In this article, we have developed such a systems approach within the context of functional mapping, as advocated by Wu *et al.* (2002a,b, 2003b, 2004a,b,c) and Ma *et al.* (2002), for quantitative traits that are developmentally integrated at the organizational level. As compared to the published models, the model reported here has two advantages. The first advantage is in its biological relevance. It provides a quantitative testable framework for studying the phenotypic integration at the interplay between gene action and development at the molecular level. The model integrates information from ontogeny and timing of development to model the genetic architecture of ontogenetic growth and allometry at different time points (Schlichting and Pigliucci 1998; Wu 1998). The second advantage of this model is that it capitalizes on the SAD model that has proven to be powerful for studying time series data in statistical problems (Núñez-Antón 1997; Pourahmadi 1999; Núñez-Antón and Zimmerman 2000). The implementation of nonstationary residual variances and correlations through the SAD model overcomes the limitations due to the stationary assumptions used in the autoregressive (AR) model. Moreover, the derivations of the closed forms of the covariance matrix and its inverse and determinant have facilitated the computation and estimation of parameters. It should be noted that the SAD model may also be used to model the ontogenetic pattern of genetic variance-correlation structure for growth (Jaffrézic *et al.* 2003). But because the advantage of the SAD model can be best displayed for random effects, a structured pedigree composed of individuals with different levels of relatedness will be needed for the specification of the genetic variance–covariance matrix based on the SAD model.

The integration between ontogeny and allometry can be powerful in characterizing developmental changes of overall morphology, structure, and function of an organism (Klingenberg 1998). This integration has the potential to push evolutionary studies from a traditional view—evolution is the transformation of adult morphologies—toward a more synthetic evo–devo theory; *i.e.*, evolution should be regarded precisely as the modification of developmental (embryonic) ontogeny (Rice 1997; Raff 2000; Arthur 2002). While our previous models provide several analytical tools for genetic mapping of ontogenetic growth (Ma *et al.* 2002; Wu *et al.* 2004a,c), the model proposed in this article offers a conceptual framework for understanding the genetic mechanisms that regulate differential rates of growth of different body parts over ontogeny. Coupled with the mathematical aspects of plastic response to different environmental stimuli (see Zhao *et al.* 2004b,c), this model can be further merged with an emerging eco–devo theory (Dusheck 2002) to shed light on the optimal developmental machinery of an organism across a range of biotic or abiotic environments.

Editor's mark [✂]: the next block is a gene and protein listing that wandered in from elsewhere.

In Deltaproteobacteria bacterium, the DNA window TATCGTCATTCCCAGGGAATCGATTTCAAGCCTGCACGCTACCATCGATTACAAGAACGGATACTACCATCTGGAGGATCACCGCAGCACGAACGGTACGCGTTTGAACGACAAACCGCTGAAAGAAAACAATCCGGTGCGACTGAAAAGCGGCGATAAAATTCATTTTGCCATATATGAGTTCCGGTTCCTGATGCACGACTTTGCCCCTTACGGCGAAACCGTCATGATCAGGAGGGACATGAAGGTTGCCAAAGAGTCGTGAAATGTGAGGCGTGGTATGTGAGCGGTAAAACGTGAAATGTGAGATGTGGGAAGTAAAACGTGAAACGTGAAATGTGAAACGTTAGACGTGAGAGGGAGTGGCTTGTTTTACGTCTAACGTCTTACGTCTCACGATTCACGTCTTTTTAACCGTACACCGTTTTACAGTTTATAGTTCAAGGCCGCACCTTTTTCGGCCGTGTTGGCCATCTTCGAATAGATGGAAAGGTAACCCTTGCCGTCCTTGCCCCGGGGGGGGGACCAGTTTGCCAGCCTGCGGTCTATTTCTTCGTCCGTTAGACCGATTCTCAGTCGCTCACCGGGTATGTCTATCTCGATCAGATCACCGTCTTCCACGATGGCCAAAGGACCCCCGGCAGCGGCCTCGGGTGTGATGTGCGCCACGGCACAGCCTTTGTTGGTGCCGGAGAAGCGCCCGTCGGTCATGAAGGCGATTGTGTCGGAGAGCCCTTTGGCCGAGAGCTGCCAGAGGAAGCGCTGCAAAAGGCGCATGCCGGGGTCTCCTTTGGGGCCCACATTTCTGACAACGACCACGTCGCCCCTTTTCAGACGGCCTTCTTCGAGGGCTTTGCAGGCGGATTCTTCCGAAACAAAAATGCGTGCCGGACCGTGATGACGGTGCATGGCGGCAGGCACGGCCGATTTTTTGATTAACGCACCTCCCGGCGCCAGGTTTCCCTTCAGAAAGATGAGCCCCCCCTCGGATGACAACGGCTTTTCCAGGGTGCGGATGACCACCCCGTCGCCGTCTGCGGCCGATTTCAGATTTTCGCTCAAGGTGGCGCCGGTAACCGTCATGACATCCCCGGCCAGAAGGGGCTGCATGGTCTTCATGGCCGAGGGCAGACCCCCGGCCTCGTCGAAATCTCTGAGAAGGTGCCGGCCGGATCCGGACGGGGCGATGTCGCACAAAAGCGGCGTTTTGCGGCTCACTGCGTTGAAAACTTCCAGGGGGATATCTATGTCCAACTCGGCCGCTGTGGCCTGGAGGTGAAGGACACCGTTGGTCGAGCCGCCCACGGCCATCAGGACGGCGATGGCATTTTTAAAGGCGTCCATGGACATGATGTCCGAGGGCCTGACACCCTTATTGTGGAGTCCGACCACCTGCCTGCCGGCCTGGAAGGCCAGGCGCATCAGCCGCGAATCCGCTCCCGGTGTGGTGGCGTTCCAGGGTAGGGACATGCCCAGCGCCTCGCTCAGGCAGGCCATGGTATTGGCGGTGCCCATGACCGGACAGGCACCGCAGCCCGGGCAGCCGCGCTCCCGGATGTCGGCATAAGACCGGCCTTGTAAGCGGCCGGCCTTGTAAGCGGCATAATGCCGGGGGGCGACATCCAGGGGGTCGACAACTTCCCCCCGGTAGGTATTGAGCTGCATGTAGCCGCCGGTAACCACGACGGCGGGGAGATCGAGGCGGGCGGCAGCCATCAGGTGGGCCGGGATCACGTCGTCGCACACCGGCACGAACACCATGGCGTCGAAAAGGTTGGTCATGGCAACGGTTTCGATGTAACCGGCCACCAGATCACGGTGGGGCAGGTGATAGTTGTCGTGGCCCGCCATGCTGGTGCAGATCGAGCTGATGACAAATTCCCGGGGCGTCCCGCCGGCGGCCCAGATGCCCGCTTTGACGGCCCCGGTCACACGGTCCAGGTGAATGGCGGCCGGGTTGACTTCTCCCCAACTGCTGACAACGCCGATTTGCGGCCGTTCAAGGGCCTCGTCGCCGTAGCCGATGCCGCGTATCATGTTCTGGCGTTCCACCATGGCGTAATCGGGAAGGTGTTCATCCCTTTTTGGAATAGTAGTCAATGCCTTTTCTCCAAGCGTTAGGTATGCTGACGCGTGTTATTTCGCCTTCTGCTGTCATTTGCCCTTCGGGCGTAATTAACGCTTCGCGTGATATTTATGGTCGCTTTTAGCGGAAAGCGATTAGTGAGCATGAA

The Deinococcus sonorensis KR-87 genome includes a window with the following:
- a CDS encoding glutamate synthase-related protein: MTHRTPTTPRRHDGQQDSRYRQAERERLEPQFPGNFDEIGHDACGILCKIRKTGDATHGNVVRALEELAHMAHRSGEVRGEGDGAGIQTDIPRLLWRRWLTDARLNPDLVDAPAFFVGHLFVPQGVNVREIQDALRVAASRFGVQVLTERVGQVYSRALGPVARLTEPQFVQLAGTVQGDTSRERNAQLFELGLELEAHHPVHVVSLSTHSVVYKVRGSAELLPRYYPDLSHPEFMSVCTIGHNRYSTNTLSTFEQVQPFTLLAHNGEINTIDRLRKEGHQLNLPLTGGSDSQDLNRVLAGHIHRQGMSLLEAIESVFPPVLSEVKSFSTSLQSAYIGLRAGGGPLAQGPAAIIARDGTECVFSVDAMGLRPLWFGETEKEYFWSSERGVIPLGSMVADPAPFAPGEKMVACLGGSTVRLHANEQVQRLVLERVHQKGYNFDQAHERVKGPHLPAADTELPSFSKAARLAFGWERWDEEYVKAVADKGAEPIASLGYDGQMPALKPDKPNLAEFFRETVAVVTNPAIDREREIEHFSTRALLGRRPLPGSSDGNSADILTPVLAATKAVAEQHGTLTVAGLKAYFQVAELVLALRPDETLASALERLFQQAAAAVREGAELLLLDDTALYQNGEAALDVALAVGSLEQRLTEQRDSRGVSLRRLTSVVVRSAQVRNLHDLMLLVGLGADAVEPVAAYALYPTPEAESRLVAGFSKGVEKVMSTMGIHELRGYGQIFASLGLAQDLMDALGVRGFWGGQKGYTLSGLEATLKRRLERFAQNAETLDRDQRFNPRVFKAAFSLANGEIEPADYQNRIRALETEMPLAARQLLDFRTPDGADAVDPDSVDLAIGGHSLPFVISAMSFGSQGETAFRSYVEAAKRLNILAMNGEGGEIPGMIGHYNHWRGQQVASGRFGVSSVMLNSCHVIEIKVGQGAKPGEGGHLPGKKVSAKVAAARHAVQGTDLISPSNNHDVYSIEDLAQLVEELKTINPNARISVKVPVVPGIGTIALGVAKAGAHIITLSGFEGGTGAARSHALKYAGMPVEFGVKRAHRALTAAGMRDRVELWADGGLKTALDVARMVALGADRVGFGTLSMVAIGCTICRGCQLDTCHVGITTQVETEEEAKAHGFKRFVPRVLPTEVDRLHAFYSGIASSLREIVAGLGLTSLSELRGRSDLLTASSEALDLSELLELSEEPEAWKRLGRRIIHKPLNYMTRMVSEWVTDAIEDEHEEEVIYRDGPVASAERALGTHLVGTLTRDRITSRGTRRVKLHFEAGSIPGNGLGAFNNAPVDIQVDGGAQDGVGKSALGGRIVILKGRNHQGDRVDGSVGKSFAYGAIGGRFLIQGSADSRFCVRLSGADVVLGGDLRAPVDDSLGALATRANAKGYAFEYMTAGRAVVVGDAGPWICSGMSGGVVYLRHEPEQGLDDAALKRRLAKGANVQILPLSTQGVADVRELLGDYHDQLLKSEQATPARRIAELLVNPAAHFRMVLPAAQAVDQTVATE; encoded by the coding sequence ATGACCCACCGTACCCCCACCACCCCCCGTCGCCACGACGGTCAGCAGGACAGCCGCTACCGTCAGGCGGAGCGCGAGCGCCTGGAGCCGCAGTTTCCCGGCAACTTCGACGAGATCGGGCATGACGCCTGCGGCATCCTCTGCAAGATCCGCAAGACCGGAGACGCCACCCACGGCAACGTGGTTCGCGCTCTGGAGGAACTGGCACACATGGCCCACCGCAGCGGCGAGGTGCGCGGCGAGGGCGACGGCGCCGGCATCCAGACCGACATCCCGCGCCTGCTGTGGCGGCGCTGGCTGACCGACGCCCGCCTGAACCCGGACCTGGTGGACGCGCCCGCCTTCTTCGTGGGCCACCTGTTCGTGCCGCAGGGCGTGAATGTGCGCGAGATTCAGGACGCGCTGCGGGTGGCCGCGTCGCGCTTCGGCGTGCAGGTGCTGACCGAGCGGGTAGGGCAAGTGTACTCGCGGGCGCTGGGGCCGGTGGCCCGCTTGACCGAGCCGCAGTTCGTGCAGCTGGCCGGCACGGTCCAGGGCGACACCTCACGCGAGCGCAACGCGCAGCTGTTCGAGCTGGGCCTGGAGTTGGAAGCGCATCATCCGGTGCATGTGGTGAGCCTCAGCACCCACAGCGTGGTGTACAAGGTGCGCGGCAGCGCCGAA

In general, insight into the molecular and cellular targets of complex traits would offer the unprecedented opportunity to identify more precise mechanisms for growth and development. Ample information has been gathered about individual cellular components at various ages, but this has not allowed a clear understanding of the integrated genomic circuits that control mechanisms of development, phenotypic integration, and stress responses. With the emergence of our systems approach, coupled with functional genomics, we will finally have the opportunity to study growth and development the way it is supposed to be studied, *i.e.*, in a comprehensive manner, and to study the dynamic network of genes that determines the physiology of an individual organism over time.

## APPENDIX

In what follows, we derive the matrix **Σ** and the closed forms of its determinant and inverse (see also Zhao *et al.* 2005). According to Newton (1988, p. 359), **Σ** is positive definite if and only if a unique low triangle matrix, **L**, and a diagonal matrix, **Σ**_{ε}, exist, such that **LΣL**′ = **Σ**_{ε} (Jaffrézic *et al.* 2003), wherewith

Given that matrix **L** is nonsingular and matrix **Σ**_{ε} is positive semidefinite, it can be shown that(A1)and(A2)where

Two longitudinal traits **x**_{i} = (*x _{i}*(1), … ,

*x*(

_{i}*T*)) and

**y**

_{i}= (

*y*(1), … ,

_{i}*y*(

_{i}*T*)) are combined into one vector:

The quadratic form **z**_{i}**Σ**^{−1}**z**′_{i} can then be divided into three parts,(A3)where

## Acknowledgments

We thank two anonymous referees for their constructive comments on this manuscript.

## Footnotes

Communicating editor: M. W. Feldman

- Received May 6, 2005.
- Accepted September 9, 2005.

- Copyright © 2006 by the Genetics Society of America